Take a Drink: for fish head
Take a Drink: for musings on mortality
Take a Drink: for schizophrenic episodes
Take a Drink: for brains
Do a Shot: “Mah pipe is leaking!”
By: Henry J. Fromage (A Toast) –
How’s that for a clickbait title for ya?
And yet… I’m serious. I’ve always been a Don Hertzfeldt fan from the moment I first saw one of his minimalist, pitch black humor-drenched hand-drawn shorts, but I’ll have to admit I kind of lost track in the years since college. When Oberst pointed out Hertzfeldt’s only full-length feature was on Netflix, we took the plunge, and, well… hence the title.
I didn’t summarize the plot, because it’s pretty damn difficult to do so. Basically, the film is a so seamless it’s impossible to tell grafting together of three of Hertzfeldt’s shorts about his stick figure everyman Bill, who appears to be losing his mind or developing a debilitating brain tumor or something to that effect. The result is a stream of consciousness account of his daily life, peppered with absurd dream and nightmare-like sequences, sometimes so engaging and bizarre you’re not quite sure which is which.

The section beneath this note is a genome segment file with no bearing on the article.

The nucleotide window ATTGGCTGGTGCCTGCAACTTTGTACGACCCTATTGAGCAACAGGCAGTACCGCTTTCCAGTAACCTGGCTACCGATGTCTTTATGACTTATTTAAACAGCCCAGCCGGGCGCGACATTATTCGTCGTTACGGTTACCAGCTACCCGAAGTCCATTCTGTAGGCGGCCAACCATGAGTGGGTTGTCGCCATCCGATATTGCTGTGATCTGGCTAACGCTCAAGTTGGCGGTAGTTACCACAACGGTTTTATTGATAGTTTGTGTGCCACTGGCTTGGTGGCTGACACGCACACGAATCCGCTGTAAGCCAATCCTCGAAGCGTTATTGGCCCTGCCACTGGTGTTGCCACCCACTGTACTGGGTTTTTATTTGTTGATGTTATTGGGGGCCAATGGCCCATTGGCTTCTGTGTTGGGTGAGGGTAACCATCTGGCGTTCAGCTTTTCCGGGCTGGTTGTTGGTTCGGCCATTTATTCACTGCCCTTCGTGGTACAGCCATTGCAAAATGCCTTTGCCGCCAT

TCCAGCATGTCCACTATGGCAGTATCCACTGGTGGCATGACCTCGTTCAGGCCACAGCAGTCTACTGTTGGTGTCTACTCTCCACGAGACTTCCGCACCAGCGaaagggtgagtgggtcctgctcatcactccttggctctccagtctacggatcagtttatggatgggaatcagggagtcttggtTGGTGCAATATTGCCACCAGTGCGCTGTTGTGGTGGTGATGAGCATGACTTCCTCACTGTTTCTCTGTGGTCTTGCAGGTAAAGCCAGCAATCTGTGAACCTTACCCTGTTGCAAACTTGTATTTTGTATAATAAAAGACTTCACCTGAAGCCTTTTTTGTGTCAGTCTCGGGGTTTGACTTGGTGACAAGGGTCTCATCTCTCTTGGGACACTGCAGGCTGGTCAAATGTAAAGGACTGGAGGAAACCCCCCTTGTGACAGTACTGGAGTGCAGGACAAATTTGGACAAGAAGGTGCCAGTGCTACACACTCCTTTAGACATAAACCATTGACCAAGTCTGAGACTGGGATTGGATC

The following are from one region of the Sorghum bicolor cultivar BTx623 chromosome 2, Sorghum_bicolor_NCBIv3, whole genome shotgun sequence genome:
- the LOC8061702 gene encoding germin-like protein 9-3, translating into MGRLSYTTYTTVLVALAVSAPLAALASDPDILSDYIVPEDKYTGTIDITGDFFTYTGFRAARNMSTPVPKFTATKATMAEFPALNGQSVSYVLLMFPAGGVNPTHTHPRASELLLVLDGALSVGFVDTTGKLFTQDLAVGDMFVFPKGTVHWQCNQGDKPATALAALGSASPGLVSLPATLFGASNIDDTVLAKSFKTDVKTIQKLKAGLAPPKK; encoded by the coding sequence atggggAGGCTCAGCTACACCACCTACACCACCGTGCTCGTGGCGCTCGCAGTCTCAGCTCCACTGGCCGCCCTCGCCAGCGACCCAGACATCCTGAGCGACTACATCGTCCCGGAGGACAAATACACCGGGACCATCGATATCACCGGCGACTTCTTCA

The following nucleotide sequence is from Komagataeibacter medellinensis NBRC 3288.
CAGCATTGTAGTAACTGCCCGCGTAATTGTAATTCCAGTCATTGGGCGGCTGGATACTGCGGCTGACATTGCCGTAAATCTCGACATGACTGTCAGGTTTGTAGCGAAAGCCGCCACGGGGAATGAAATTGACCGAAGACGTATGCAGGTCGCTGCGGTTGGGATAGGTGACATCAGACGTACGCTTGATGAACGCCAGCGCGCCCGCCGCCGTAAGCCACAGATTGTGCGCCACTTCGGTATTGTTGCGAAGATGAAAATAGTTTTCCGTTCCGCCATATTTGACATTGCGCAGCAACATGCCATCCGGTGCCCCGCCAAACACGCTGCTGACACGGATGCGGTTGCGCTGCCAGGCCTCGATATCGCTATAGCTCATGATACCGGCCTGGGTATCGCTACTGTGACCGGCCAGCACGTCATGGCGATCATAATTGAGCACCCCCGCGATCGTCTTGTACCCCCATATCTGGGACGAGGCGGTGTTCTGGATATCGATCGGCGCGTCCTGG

Gonna go with nightmare for this one…
Running through the film is an incredible current of pathos- bittersweet ruminations on the joys, tragedies, and ultimate strangeness of just being alive. Hertzfeldt melds together universal observations on the human experience with specific memories and character details, packs them tight into a canister, then shoots them far into the firmament to explode in a dazzling array of light, color, and heart-breaking and gorgeous flights of fancy and fury.
That’s he’s able to do this so expressively with his signature simplistic animation is incredibly impressive, although he employs much more dazzling techniques to augment it, from stop-motion to blended computer animation to even short live action interludes and a master’s deployment of sepia-toned stock footage. Set to a positively Terrance Malickian array of classical music pieces, the end result comes off as a perfect marriage of Chris Marker and The Tree of Life. When its scant 62 minutes are over, you’ll swear much more time has passed… perhaps a lifetime’s worth.
It’s Such a Beautiful Day maybe not be the best animated film ev… fuck it, maybe it is.